After last night reading two disheartening Washington Post articles about the Vice President’s twisted policies, I was interested to learn about Ron Paul. I thought I remembered someone I know mentioning him as a favorite when he watched the debates, so could Mr. Paul be the Messiah candidate who will come to save the Republican party?
I’m afraid the answer is no. At least, that’s my view. As we know from the New Testament, one person’s expectations of a Messiah can be quite different from someone else’s. But to me, he would represent a step backward from the ideal. In some ways, maybe not as far backward as currently, but in other ways certainly more so.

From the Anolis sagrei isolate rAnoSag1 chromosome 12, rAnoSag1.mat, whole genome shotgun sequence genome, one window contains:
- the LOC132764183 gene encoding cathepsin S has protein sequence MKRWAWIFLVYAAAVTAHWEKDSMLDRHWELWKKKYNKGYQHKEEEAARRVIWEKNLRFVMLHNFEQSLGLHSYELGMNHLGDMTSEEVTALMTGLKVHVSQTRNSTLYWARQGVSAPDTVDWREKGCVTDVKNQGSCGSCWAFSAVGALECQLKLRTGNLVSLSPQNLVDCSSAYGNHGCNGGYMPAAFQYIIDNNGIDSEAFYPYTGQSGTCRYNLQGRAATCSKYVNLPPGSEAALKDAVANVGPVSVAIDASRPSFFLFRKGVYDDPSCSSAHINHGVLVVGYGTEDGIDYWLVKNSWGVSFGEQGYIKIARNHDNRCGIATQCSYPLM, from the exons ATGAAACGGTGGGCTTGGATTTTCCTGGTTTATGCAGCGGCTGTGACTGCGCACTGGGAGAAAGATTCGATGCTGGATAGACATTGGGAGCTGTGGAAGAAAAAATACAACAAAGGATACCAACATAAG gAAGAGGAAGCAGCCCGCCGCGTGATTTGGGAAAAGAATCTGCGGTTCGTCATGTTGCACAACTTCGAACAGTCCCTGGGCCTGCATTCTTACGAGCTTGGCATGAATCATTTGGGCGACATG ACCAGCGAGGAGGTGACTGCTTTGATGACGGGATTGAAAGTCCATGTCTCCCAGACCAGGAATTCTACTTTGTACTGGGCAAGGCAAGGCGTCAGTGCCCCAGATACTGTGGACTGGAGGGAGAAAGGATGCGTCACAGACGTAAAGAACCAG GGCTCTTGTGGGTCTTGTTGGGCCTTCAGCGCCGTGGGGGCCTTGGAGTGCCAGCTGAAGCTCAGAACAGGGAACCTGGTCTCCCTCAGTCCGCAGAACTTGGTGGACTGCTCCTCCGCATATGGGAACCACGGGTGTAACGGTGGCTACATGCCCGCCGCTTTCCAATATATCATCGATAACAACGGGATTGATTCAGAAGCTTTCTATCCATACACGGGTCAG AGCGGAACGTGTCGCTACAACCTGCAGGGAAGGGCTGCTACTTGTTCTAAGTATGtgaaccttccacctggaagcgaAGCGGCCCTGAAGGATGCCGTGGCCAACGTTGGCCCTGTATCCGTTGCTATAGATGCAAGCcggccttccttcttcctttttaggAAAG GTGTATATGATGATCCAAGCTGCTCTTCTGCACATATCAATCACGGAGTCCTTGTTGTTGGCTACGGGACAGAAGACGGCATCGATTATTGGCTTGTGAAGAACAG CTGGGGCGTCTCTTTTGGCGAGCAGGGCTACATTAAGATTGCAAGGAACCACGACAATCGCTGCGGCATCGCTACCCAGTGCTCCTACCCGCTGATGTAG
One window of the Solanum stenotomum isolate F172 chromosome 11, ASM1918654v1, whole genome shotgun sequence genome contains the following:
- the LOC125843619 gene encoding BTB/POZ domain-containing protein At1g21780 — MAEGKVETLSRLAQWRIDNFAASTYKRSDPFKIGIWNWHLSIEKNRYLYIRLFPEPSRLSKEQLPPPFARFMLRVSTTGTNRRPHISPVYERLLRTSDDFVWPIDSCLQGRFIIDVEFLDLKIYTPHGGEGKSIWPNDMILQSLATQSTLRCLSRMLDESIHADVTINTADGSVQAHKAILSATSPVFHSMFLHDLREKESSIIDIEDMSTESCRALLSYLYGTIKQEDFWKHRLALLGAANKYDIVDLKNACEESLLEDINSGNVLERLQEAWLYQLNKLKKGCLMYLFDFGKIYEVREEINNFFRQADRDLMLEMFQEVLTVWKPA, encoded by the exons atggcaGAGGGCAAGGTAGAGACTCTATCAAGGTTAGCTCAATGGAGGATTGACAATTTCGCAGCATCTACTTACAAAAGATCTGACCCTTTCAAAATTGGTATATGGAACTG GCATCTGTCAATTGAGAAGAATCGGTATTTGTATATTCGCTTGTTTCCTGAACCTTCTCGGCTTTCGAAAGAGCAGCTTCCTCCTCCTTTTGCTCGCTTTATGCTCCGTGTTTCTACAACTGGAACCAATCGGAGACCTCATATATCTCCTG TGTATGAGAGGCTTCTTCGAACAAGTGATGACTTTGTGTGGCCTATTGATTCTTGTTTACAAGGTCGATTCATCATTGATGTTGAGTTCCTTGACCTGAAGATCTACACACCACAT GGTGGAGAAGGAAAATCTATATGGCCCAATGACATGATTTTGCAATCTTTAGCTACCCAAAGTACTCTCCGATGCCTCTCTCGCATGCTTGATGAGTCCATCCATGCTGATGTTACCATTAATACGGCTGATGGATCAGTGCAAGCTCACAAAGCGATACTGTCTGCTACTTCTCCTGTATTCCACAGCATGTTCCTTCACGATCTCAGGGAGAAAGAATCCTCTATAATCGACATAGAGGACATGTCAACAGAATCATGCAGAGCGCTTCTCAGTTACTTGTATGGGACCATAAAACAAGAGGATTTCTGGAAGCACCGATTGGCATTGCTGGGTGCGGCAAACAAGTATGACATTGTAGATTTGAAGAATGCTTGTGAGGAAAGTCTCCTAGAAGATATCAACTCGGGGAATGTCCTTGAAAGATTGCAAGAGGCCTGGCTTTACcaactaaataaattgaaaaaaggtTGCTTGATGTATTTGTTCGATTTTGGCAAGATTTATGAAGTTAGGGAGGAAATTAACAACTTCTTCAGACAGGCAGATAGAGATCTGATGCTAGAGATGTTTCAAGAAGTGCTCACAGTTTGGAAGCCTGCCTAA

I talked about all our ideas: marching out of Iraq just as we marched in; no more meddling in the Middle East; bringing the troops home, from hundreds of expensive bases all over the world, so that we could have the money we need for the transition to freedom in social programs, and to abolish the personal income tax and the IRS. They are not compatible with a free society.
In a Ron Paul administration, we would also repeal the Patriot Act and the Military Commissions Act, restore habeas corpus and stop the spying on Americans. No more eavesdropping on our emails and bank accounts, our phone calls, home and businesses. No national ID—just the bracing freedom of the Constitution.